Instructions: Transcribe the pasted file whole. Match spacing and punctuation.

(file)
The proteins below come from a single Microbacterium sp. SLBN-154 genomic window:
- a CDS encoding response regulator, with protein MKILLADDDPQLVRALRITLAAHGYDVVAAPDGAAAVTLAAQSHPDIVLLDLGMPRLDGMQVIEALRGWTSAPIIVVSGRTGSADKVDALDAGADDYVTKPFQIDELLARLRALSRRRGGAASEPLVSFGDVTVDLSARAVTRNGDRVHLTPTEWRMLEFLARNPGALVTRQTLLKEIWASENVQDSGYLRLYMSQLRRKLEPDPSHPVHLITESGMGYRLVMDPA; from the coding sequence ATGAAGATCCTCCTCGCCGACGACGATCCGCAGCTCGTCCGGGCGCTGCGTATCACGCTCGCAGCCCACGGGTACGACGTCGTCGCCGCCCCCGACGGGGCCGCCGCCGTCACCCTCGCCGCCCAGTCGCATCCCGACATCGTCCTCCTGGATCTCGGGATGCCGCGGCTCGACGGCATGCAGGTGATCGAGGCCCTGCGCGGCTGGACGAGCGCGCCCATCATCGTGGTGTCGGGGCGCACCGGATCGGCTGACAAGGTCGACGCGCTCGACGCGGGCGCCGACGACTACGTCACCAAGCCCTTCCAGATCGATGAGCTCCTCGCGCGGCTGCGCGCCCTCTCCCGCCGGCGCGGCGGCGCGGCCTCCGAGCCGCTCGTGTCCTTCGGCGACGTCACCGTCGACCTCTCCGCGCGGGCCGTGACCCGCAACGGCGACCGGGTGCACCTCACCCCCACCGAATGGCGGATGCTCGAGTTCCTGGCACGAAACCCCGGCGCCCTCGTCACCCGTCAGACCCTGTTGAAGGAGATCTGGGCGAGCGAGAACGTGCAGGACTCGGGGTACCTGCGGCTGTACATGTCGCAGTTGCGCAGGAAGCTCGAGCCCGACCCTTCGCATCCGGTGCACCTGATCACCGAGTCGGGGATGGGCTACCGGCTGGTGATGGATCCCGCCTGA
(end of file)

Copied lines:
The proteins below come from a single Microbacterium sp. SLBN-154 genomic window:
- a CDS encoding response regulator, with protein MKILLADDDPQLVRALRITLAAHGYDVVAAPDGAAAVTLAAQSHPDIVLLDLGMPRLDGMQVIEALRGWTSAPIIVVSGRTGSADKVDALDAGADDYVTKPFQIDELLARLRALSRRRGGAASEPLVSFGDVTVDLSARAVTRNGDRVHLTPTEWRMLEFLARNPGALVTRQTLLKEIWASENVQDSGYLRLYMSQLRRKLEPDPSHPVHLITESGMGYRLVMDPA; from the coding sequence ATGAAGATCCTCCTCGCCGACGACGATCCGCAGCTCGTCCGGGCGCTGCGTATCACGCTCGCAGCCCACGGGTACGACGTCGTCGCCGCCCCCGACGGGGCCGCCGCCGTCACCCTCGCCGCCCAGTCGCATCCCGACATCGTCCTCCTGGATCTCGGGATGCCGCGGCTCGACGGCATGCAGGTGATCGAGGCCCTGCGCGGCTGGACGAGCGCGCCCATCATCGTGGTGTCGGGGCGCACCGGATCGGCTGACAAGGTCGACGCGCTCGACGCGGGCGCCGACGACTACGTCACCAAGCCCTTCCAGATCGATGAGCTCCTCGCGCGGCTGCGCGCCCTCTCCCGCCGGCGCGGCGGCGCGGCCTCCGAGCCGCTCGTGTCCTTCGGCGACGTCACCGTCGACCTCTCCGCGCGGGCCGTGACCCGCAACGGCGACCGGGTGCACCTCACCCCCACCGAATGGCGGATGCTCGAGTTCCTGGCACGAAACCCCGGCGCCCTCGTCACCCGTCAGACCCTGTTGAAGGAGATCTGGGCGAGCGAGAACGTGCAGGACTCGGGGTACCTGCGGCTGTACATGTCGCAGTTGCGCAGGAAGCTCGAGCCCGACCCTTCGCATCCGGTGCACCTGATCACCGAGTCGGGGATGGGCTACCGGCTGGTGATGGATCCCGCCTGA